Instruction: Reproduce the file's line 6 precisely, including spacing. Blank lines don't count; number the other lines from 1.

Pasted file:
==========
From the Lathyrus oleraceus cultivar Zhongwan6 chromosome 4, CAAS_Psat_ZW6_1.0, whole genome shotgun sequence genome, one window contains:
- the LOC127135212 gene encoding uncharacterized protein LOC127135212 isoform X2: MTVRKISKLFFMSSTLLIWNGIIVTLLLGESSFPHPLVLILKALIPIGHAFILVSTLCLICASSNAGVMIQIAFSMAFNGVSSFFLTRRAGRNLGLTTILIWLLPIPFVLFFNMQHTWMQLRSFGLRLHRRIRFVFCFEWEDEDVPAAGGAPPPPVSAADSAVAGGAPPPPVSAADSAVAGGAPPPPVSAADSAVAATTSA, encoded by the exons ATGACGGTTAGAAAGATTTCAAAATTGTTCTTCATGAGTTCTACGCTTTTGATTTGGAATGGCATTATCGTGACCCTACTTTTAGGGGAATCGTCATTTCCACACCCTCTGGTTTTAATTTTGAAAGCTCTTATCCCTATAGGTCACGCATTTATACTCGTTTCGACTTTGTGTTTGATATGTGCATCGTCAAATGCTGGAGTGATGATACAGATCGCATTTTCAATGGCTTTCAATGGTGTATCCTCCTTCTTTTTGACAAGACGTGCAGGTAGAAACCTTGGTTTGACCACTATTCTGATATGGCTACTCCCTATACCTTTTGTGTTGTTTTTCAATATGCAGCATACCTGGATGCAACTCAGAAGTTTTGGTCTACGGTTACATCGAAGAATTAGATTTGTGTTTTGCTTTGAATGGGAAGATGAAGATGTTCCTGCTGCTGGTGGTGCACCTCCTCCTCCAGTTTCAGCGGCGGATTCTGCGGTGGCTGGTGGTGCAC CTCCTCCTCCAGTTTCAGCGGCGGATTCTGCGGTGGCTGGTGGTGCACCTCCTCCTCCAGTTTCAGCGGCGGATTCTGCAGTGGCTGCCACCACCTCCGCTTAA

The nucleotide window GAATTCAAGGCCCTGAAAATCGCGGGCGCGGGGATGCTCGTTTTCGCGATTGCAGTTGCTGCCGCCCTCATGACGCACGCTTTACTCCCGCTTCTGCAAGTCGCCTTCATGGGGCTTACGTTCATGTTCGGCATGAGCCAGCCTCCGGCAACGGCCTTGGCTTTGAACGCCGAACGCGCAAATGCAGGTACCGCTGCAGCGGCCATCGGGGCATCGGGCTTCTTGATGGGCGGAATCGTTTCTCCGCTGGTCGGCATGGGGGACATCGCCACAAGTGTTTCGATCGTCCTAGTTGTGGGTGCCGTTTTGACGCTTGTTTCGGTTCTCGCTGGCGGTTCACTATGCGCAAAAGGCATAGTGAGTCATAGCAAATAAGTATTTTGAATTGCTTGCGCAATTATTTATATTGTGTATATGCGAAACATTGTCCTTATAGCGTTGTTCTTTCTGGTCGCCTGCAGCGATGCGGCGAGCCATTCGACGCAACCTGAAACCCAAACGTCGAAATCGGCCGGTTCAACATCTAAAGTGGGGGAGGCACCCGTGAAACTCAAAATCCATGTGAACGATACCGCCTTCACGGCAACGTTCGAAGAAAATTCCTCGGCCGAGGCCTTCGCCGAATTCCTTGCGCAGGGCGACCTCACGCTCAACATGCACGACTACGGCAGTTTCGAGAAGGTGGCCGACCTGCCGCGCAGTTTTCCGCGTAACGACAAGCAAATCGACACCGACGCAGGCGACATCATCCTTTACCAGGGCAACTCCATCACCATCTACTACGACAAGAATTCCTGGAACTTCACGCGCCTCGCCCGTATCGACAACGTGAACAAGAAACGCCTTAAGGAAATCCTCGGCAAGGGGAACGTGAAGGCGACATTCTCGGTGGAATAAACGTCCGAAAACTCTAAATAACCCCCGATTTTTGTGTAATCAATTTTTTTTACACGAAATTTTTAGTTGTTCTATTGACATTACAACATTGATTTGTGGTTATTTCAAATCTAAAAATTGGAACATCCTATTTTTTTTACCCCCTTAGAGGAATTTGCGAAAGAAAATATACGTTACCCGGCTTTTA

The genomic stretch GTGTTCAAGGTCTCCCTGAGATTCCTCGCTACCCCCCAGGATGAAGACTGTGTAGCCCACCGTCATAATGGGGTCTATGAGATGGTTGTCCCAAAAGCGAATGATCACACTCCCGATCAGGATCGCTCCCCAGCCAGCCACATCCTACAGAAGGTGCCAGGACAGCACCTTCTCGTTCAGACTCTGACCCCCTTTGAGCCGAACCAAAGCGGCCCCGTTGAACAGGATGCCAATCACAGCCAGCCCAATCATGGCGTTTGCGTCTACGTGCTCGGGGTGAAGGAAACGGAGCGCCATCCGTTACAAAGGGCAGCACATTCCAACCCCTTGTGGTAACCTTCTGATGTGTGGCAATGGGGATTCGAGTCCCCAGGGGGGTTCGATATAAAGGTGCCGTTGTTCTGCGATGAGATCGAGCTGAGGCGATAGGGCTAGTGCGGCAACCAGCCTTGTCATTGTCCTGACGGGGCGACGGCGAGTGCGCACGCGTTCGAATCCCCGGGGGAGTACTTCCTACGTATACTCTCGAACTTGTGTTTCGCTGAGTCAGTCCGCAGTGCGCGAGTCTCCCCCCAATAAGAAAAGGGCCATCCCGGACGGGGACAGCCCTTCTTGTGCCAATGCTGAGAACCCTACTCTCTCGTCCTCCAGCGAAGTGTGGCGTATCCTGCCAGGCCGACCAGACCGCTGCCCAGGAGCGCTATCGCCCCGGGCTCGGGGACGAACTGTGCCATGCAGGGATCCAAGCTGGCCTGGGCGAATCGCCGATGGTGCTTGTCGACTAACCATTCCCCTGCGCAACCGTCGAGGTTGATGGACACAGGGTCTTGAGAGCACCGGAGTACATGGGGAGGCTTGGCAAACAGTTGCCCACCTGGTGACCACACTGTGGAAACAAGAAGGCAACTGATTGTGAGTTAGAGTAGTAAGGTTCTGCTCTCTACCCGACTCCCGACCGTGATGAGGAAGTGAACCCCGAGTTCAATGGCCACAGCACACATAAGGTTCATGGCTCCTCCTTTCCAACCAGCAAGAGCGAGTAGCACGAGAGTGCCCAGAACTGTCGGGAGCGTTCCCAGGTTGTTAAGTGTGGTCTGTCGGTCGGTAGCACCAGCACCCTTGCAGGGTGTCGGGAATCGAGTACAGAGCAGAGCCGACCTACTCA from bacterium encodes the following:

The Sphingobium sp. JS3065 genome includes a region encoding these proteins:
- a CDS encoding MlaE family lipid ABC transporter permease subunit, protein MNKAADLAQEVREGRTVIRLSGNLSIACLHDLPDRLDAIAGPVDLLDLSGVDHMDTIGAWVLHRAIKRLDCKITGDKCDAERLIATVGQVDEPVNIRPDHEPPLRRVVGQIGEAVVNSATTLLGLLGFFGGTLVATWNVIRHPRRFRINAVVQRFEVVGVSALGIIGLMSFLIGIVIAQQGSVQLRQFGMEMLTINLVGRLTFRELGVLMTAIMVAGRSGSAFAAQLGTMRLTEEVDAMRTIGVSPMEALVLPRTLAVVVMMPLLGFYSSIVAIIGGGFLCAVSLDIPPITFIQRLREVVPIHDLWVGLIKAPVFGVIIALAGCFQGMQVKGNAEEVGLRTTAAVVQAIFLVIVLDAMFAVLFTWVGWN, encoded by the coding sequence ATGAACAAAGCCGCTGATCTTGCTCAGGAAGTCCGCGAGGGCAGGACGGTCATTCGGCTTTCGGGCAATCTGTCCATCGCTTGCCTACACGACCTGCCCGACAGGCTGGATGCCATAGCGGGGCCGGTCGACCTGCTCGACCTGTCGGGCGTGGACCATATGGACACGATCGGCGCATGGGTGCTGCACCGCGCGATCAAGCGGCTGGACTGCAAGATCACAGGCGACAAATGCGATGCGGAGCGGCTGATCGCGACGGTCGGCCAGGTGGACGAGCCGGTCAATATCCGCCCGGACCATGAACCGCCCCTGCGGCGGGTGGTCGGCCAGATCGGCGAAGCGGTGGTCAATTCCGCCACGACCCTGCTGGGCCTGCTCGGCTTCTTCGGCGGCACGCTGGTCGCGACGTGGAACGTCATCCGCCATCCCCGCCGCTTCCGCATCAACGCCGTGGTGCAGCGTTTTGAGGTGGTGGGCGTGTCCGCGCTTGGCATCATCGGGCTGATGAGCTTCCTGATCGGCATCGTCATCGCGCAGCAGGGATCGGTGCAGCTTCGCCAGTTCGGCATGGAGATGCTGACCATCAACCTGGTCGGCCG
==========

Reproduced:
- a CDS encoding MlaE family lipid ABC transporter permease subunit, protein MNKAADLAQEVREGRTVIRLSGNLSIACLHDLPDRLDAIAGPVDLLDLSGVDHMDTIGAWVLHRAIKRLDCKITGDKCDAERLIATVGQVDEPVNIRPDHEPPLRRVVGQIGEAVVNSATTLLGLLGFFGGTLVATWNVIRHPRRFRINAVVQRFEVVGVSALGIIGLMSFLIGIVIAQQGSVQLRQFGMEMLTINLVGRLTFRELGVLMTAIMVAGRSGSAFAAQLGTMRLTEEVDAMRTIGVSPMEALVLPRTLAVVVMMPLLGFYSSIVAIIGGGFLCAVSLDIPPITFIQRLREVVPIHDLWVGLIKAPVFGVIIALAGCFQGMQVKGNAEEVGLRTTAAVVQAIFLVIVLDAMFAVLFTWVGWN, encoded by the coding sequence ATGAACAAAGCCGCTGATCTTGCTCAGGAAGTCCGCGAGGGCAGGACGGTCATTCGGCTTTCGGGCAATCTGTCCATCGCTTGCCTACACGACCTGCCCGACAGGCTGGATGCCATAGCGGGGCCGGTCGACCTGCTCGACCTGTCGGGCGTGGACCATATGGACACGATCGGCGCATGGGTGCTGCACCGCGCGATCAAGCGGCTGGACTGCAAGATCACAGGCGACAAATGCGATGCGGAGCGGCTGATCGCGACGGTCGGCCAGGTGGACGAGCCGGTCAATATCCGCCCGGACCATGAACCGCCCCTGCGGCGGGTGGTCGGCCAGATCGGCGAAGCGGTGGTCAATTCCGCCACGACCCTGCTGGGCCTGCTCGGCTTCTTCGGCGGCACGCTGGTCGCGACGTGGAACGTCATCCGCCATCCCCGCCGCTTCCGCATCAACGCCGTGGTGCAGCGTTTTGAGGTGGTGGGCGTGTCCGCGCTTGGCATCATCGGGCTGATGAGCTTCCTGATCGGCATCGTCATCGCGCAGCAGGGATCGGTGCAGCTTCGCCAGTTCGGCATGGAGATGCTGACCATCAACCTGGTCGGCCG